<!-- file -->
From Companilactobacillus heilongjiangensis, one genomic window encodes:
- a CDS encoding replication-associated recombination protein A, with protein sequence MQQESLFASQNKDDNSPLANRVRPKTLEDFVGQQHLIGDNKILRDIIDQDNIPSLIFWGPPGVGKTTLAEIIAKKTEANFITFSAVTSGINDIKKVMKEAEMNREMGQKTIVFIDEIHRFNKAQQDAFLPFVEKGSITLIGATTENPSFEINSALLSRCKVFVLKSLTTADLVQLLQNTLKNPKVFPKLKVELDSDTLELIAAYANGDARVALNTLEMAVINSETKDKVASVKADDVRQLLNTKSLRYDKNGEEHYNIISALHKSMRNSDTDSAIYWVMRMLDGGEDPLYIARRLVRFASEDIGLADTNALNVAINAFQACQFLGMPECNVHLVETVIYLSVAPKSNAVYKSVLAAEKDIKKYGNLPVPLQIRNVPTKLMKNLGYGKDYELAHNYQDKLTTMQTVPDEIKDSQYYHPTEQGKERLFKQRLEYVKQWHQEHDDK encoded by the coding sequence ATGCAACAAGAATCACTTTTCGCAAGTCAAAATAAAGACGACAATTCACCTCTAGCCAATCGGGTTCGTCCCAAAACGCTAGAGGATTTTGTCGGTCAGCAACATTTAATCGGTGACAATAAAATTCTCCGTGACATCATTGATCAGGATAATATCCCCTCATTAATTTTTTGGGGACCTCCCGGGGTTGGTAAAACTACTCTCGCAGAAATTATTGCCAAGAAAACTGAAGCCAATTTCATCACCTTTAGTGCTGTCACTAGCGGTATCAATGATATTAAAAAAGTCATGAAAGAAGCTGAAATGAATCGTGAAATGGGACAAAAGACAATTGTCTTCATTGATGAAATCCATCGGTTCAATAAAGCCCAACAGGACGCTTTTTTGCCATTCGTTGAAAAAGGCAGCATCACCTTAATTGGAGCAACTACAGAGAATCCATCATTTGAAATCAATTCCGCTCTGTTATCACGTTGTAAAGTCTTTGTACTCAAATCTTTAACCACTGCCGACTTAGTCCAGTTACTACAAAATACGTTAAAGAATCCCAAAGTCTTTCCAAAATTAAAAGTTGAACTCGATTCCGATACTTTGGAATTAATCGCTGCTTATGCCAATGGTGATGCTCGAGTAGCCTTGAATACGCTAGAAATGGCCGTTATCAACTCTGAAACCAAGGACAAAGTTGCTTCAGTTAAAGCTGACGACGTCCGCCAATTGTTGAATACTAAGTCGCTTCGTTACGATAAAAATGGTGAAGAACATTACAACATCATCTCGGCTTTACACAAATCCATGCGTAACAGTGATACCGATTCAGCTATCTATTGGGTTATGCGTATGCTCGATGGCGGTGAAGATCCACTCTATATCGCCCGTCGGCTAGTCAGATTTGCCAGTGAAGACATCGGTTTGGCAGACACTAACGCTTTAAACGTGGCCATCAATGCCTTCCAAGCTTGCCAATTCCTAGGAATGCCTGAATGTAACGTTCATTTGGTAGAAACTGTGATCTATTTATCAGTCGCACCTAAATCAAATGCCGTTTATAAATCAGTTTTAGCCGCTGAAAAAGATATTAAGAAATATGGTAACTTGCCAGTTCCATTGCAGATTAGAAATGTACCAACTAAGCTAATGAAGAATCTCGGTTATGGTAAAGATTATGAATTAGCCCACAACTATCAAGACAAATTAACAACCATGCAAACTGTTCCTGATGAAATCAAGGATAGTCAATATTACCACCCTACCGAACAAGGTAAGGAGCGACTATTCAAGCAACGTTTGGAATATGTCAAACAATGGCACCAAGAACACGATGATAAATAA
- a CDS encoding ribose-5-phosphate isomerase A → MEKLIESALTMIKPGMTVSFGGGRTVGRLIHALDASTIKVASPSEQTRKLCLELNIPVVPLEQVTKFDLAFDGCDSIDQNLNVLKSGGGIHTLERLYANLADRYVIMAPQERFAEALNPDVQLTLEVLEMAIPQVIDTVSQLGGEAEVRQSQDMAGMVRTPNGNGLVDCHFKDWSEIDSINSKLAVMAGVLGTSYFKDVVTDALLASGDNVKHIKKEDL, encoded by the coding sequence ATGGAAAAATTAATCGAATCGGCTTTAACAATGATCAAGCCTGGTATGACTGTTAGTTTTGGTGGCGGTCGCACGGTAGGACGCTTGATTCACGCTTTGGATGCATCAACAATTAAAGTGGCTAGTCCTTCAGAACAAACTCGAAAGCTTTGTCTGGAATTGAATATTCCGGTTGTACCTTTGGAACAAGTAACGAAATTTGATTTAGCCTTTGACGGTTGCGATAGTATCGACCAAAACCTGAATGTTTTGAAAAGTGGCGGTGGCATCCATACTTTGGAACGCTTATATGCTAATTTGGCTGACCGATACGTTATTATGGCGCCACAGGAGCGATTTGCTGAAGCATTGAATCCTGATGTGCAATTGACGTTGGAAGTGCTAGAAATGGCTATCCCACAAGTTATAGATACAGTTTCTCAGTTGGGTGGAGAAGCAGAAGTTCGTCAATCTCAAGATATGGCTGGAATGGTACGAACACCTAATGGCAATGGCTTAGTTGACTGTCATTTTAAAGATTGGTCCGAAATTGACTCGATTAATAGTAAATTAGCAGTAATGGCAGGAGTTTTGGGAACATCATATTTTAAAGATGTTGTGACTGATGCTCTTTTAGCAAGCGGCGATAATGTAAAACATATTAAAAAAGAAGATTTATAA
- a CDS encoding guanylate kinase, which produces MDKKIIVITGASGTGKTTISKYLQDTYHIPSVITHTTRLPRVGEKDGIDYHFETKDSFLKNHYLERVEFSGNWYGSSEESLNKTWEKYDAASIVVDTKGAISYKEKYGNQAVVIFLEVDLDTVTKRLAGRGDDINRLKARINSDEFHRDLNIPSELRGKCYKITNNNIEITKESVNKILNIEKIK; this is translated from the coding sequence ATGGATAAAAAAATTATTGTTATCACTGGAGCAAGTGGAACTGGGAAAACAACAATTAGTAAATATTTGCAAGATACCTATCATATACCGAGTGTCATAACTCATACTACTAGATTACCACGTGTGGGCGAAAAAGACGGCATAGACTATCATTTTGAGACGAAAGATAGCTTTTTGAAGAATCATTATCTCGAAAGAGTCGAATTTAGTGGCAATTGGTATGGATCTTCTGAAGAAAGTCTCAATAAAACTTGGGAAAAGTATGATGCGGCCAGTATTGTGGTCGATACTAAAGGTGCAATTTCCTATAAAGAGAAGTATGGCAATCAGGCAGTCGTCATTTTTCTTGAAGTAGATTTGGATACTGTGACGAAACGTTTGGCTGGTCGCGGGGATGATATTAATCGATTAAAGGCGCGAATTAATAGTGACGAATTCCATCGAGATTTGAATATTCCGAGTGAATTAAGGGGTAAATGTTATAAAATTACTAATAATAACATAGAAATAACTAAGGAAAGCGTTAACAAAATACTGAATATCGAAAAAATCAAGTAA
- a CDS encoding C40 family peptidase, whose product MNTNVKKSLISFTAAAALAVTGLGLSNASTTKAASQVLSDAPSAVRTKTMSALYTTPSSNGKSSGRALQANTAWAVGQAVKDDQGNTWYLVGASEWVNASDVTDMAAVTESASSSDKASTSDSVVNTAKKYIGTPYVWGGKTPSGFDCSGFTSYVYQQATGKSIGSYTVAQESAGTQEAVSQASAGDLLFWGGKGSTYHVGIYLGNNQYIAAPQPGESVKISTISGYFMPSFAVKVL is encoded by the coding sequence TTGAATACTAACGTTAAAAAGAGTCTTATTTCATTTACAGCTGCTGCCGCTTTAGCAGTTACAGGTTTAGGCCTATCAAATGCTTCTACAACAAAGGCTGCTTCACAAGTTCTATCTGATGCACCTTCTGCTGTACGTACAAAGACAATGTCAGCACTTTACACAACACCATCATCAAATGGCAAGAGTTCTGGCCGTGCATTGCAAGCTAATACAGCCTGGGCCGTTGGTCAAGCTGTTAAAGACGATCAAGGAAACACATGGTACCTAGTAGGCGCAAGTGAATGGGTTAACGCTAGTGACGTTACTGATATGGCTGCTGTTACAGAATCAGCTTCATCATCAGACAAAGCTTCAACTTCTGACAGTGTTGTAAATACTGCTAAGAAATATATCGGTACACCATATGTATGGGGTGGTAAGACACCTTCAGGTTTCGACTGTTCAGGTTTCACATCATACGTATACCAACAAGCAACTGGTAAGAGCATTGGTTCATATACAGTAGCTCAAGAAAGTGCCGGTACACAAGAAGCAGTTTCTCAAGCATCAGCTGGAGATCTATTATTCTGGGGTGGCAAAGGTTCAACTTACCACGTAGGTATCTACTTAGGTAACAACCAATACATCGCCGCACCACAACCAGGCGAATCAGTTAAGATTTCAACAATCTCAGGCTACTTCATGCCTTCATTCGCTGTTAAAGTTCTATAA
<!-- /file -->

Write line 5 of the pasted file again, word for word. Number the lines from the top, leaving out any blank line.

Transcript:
- a CDS encoding C40 family peptidase, whose product MNTNVKKSLISFTAAAALAVTGLGLSNASTTKAASQVLSDAPSAVRTKTMSALYTTPSSNGKSSGRALQANTAWAVGQAVKDDQGNTWYLVGASEWVNASDVTDMAAVTESASSSDKASTSDSVVNTAKKYIGTPYVWGGKTPSGFDCSGFTSYVYQQATGKSIGSYTVAQESAGTQEAVSQASAGDLLFWGGKGSTYHVGIYLGNNQYIAAPQPGESVKISTISGYFMPSFAVKVL is encoded by the coding sequence TTGAATACTAACGTTAAAAAGAGTCTTATTTCATTTACAGCTGCTGCCGCTTTAGCAGTTACAGGTTTAGGCCTATCAAATGCTTCTACAACAAAGGCTGCTTCACAAGTTCTATCTGATGCACCTTCTGCTGTACGTACAAAGACAATGTCAGCACTTTACACAACACCATCATCAAATGGCAAGAGTTCTGGCCGTGCATTGCAAGCTAATACAGCCTGGGCCGTTGGTCAAGCTGTTAAAGACGATCAAGGAAACACATGGTACCTAGTAGGCGCAAGTGAATGGGTTAACGCTAGTGACGTTACTGATATGGCTGCTGTTACAGAATCAGCTTCATCATCAGACAAAGCTTCAACTTCTGACAGTGTTGTAAATACTGCTAAGAAATATATCGGTACACCATATGTATGGGGTGGTAAGACACCTTCAGGTTTCGACTGTTCAGGTTTCACATCATACGTATACCAACAAGCAACTGGTAAGAGCATTGGTTCATATACAGTAGCTCAAGAAAGTGCCGGTACACAAGAAGCAGTTTCTCAAGCATCAGCTGGAGATCTATTATTCTGGGGTGGCAAAGGTTCAACTTACCACGTAGGTATCTACTTAGGTAACAACCAATACATCGCCGCACCACAACCAGGCGAATCAGTTAAGATTTCAACAATCTCAGGCTACTTCATGCCTTCATTCGCTGTTAAAGTTCTATAA